Looking like the love-child of Tom Baker and Benedict Cumberbatch, Patrick has been chasing sightings of failure for as long as he can remember. His stand-offish and quiet demeanor only punctuate his awkwardly honest sense of humor. Follow him on Twitter: @MrPatrickCakes or on Tumblr: www.scottpilgrimage.tumblr.com

Siege 1 cover

Siege #1

Published 7/15/2015

Written by: Kieron Killen

Art by: Filipe Andrade, James Stokoe, Jorge Coelho, Rachelle Rosenberg

This week carried a true dilemma.  The book I should have chosen was the last issue of “Hawkeye” but just trust me when I say it is amazing and will make you cry big, wailing, baby tears.  But instead, the book I chose this week is a book named after a crossover I openly despise and rant against: “Siege” #1.  True, the event from 2010 was one of the worst executed, clearly rushed, uninspired debacles Marvel has done in recent history but this book actually has some good points going for it.  First off Kieron Gillen is an amazing writer and is a pro at making any team of people mesh in fun ways for the reader.  Second, the art looks absolutely spectacular, some of the double page spreads have so much depth that James Cameron is financing trips to explore them as we speak.  Third, the story actually sounds like an interesting angle and I want to see more.

All of Battleworld has its strife.  After all, Doom may be God but even God can’t stop people from punching each other.  True, not a particularly eloquent altruism, but all of the individual regions he created have their own violent conflicts and none so much as the Southern regions.  While the North is home to politically unstable nation states, the South is home to killer robots, hungry zombies, and monsters unfit for anything besides a child’s nightmare.  And here is where we find the Shield, a gargantuan concrete wall built to fortify civilization from the hordes of monsters seeking to get in.  So far this place seems like a groovy place, right?  It gets better.  The Shield is populated exclusively by traitors and criminals exiled from their communities because life on that wall is essentially a death sentence.  And that’s where Abigail Brand comes in.


I always liked Abigail, ever since she graced the pages of “Astonishing X-Men” she has been one of my favorite S.H.I.E.L.D. characters.  Her leadership is made of pure bravado, barking out orders at people ten times more powerful than she is.  Kieron Gillen’s choice of Abigail to lead this book is amazing because this is a character that fans will recognize as this Bowspirit of fortitude, an unyielding warrior leading the charge into the enemy line.  But in this book we get to see her after she’s had years of pressing her face into a figurative belt sander, the war weariness of waking up every day to fight a losing war.  She still has the power and the gusto but the way she’s drawn she looks very worn to the point of being gaunt.  This is a woman who has been fighting back horrors and watching friends die for years.  And she’s not the only one either, this wall has a cast of rejects and degenerates.  Right off the bat we get a cameo appearance by fan favorite America Chavez and I truly hope we see more of her.  Then there’s the Scott Summers clone army, Katherine Bishop the medieval archer, Leah Shieldmen the not quite trustworthy second in command, and the surprise guest star Kang the conqueror.  It’s almost as if Kieron is making a lovable bunch of wierdos for us to fall in love with—but nothing bad could happen to them right?  (Author Note: See Wicked+Divine)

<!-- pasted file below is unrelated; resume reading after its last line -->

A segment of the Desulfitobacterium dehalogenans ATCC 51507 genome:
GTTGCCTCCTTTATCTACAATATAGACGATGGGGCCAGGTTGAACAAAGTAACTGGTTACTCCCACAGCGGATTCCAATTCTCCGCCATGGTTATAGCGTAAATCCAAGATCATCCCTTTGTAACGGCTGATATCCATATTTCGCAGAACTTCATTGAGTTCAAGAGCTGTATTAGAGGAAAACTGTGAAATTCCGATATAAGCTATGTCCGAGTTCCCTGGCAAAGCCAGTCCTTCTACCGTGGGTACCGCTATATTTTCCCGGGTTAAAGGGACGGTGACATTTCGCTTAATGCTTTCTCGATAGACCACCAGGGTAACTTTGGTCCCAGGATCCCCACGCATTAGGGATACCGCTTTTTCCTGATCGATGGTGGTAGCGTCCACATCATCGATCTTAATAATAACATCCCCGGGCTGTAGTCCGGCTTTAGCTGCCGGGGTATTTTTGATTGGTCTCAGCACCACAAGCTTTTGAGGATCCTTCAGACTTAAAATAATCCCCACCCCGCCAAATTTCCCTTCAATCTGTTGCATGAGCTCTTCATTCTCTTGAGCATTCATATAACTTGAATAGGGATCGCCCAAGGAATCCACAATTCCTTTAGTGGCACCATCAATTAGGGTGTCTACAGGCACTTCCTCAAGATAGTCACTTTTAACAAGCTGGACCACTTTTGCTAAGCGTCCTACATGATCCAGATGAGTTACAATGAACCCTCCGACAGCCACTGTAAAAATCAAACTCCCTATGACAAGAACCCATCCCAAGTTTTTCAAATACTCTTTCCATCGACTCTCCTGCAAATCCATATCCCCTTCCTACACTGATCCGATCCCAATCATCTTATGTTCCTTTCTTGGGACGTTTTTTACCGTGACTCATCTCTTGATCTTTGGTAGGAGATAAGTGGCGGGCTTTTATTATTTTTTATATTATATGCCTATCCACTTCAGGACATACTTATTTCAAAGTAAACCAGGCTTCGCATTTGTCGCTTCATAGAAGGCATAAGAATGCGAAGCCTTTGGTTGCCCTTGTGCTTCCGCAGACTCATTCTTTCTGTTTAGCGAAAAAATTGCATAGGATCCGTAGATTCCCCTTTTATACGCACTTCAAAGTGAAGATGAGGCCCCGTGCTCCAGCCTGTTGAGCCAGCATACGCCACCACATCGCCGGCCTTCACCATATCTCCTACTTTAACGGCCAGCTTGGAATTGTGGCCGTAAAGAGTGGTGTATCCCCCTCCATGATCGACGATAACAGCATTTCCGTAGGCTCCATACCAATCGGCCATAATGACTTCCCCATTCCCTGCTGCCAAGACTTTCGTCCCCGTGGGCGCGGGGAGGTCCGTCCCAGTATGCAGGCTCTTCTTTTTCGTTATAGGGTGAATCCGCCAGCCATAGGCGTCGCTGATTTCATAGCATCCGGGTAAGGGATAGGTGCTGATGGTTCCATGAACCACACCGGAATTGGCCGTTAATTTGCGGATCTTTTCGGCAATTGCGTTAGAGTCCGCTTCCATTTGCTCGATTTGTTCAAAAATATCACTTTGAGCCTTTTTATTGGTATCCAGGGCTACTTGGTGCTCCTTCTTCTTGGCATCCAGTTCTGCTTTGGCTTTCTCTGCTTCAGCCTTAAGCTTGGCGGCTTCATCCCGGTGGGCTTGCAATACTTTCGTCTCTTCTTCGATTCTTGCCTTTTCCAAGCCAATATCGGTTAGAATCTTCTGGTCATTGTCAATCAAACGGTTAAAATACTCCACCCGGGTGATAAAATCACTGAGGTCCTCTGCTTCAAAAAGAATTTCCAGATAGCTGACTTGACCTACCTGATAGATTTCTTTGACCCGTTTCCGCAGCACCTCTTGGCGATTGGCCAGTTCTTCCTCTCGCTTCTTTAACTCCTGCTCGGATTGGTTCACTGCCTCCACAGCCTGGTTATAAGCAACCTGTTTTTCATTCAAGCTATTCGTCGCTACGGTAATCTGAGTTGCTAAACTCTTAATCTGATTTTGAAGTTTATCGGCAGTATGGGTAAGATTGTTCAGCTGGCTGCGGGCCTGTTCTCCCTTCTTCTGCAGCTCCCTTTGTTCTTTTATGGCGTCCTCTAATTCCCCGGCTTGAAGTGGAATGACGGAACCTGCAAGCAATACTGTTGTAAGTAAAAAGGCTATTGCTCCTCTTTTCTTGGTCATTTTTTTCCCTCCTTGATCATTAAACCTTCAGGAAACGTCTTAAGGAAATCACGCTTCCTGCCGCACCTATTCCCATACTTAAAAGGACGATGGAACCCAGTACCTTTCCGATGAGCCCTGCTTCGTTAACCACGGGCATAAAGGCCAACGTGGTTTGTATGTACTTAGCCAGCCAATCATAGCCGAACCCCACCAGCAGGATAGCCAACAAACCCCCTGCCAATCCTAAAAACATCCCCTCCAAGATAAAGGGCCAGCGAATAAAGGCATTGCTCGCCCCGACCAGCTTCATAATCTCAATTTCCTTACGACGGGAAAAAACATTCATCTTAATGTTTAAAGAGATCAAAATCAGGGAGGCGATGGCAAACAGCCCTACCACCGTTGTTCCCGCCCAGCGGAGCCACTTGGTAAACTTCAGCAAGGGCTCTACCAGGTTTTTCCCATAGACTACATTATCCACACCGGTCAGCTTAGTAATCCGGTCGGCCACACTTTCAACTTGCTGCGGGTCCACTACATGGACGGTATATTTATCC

The story is good though a bit jumbled since there’s technically a handful of time jumps.  It’s nothing too hard to follow, in fact it’s quite enjoyable because the creative team uses a different art style every time there’s a jump to the past so there’s some fun play with the art work.  One thing that really caught my attention was Kang.  Not just that he’s a member of the team but—oh, spoiler… he comes back from the future with a dire warning for Abigail, the wall will fail in twenty days.  Holy crap!  That is a hell of an omen of doom and gloom!  It puts a ton of dramatic tension on this book, a countdown to the end of days.  The reader has already seen that the wall is holding back to forces of darkness by the slimmest of margins and now we know that in twenty days that won’t be enough.  Abigail makes sure to note at the beginning of the book that every resource they have available to them they are using, there’s nothing in reserve.  How the Hell can you fight back against the end?


So it’s down to a ragtag group of nobodies to defeat the massive force of evil that is nigh unstoppable?  Sounds like they could use someone a little… Invincible?  After all, Mark already put together a force of misfits to fight back an unstoppable evil.  Remember when he fought the Viltrumites?  He got the weirdest people in the known galaxy to stop basically an army of Supermen.  There was Allen the Alien, the guy on the rocket bike with the magic bullets—oh yeah, Battle Beast.  Remember Battle Beast?  Just an anthropomorphic white tiger with an axe who wanted to fight God himself!  And there was a whole bunch of other misfits there as well but they all had this commonality, that this was their last ditch effort and it wasn’t even that good.  The fate of the universe down to a bunch of weird space freaks.  No plan B.  No consolation prize.  Do or die.  Tense stuff, right?  Let’s see if “Siege” can do the same.

It was a good book so I give “Siege” #1 a 84% Invincible but eagerly await where this series will go.

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